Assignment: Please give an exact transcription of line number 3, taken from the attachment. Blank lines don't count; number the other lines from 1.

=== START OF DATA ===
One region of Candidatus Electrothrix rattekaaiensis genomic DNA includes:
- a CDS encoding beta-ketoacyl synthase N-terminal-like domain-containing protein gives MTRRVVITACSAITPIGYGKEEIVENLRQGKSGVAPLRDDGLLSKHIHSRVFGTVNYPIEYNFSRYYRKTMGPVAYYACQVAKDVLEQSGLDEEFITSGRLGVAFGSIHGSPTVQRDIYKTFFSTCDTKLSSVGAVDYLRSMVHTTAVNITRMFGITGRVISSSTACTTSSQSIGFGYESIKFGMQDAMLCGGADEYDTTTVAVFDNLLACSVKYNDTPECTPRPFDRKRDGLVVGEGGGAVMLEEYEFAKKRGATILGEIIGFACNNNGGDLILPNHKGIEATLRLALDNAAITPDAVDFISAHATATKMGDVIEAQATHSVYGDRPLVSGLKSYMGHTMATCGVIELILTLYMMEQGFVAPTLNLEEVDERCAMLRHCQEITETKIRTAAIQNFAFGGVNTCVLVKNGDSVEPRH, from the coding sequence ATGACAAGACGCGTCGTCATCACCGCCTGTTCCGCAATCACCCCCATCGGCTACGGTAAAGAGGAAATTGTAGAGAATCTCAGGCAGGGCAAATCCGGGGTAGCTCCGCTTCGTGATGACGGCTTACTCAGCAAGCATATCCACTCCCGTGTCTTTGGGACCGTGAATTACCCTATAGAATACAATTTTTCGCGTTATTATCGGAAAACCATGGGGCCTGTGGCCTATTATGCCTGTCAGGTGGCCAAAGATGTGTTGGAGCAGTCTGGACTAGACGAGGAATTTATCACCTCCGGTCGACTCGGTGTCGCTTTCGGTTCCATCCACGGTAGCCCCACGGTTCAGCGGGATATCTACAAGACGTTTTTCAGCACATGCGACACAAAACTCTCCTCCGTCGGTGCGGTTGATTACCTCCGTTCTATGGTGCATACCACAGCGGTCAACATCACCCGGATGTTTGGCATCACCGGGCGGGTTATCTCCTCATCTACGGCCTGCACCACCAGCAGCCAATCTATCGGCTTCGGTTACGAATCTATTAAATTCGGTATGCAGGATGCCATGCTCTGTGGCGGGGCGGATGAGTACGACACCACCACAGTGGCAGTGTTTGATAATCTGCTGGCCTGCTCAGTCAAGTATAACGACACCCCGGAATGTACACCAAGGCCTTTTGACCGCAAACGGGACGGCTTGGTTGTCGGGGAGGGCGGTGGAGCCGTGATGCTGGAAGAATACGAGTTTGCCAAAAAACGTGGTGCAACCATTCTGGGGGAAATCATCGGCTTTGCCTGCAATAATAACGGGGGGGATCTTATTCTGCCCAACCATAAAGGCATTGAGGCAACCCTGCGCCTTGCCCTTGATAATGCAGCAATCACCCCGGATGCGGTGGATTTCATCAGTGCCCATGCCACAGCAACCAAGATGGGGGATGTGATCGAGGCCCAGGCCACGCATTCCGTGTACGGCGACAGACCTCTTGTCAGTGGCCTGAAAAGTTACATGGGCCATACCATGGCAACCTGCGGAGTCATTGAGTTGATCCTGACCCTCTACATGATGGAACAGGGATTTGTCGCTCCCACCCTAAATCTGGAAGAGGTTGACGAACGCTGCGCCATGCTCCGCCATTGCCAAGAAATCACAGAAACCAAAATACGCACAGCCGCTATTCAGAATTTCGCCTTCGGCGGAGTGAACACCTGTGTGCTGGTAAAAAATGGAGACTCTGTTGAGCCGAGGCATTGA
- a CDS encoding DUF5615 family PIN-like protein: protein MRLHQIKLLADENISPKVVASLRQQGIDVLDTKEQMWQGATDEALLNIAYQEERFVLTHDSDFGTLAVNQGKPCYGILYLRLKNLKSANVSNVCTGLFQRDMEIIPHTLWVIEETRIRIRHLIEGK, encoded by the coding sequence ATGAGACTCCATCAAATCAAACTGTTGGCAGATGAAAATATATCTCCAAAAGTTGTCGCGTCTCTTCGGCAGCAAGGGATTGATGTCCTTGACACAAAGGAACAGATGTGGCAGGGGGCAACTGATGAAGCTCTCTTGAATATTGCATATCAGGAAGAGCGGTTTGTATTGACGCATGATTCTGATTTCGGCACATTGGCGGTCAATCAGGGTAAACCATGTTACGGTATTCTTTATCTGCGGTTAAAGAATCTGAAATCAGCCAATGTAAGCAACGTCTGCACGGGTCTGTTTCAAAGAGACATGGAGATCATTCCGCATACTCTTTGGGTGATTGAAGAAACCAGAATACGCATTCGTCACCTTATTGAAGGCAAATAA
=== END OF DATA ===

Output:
- a CDS encoding DUF5615 family PIN-like protein: protein MRLHQIKLLADENISPKVVASLRQQGIDVLDTKEQMWQGATDEALLNIAYQEERFVLTHDSDFGTLAVNQGKPCYGILYLRLKNLKSANVSNVCTGLFQRDMEIIPHTLWVIEETRIRIRHLIEGK, encoded by the coding sequence ATGAGACTCCATCAAATCAAACTGTTGGCAGATGAAAATATATCTCCAAAAGTTGTCGCGTCTCTTCGGCAGCAAGGGATTGATGTCCTTGACACAAAGGAACAGATGTGGCAGGGGGCAACTGATGAAGCTCTCTTGAATATTGCATATCAGGAAGAGCGGTTTGTATTGACGCATGATTCTGATTTCGGCACATTGGCGGTCAATCAGGGTAAACCATGTTACGGTATTCTTTATCTGCGGTTAAAGAATCTGAAATCAGCCAATGTAAGCAACGTCTGCACGGGTCTGTTTCAAAGAGACATGGAGATCATTCCGCATACTCTTTGGGTGATTGAAGAAACCAGAATACGCATTCGTCACCTTATTGAAGGCAAATAA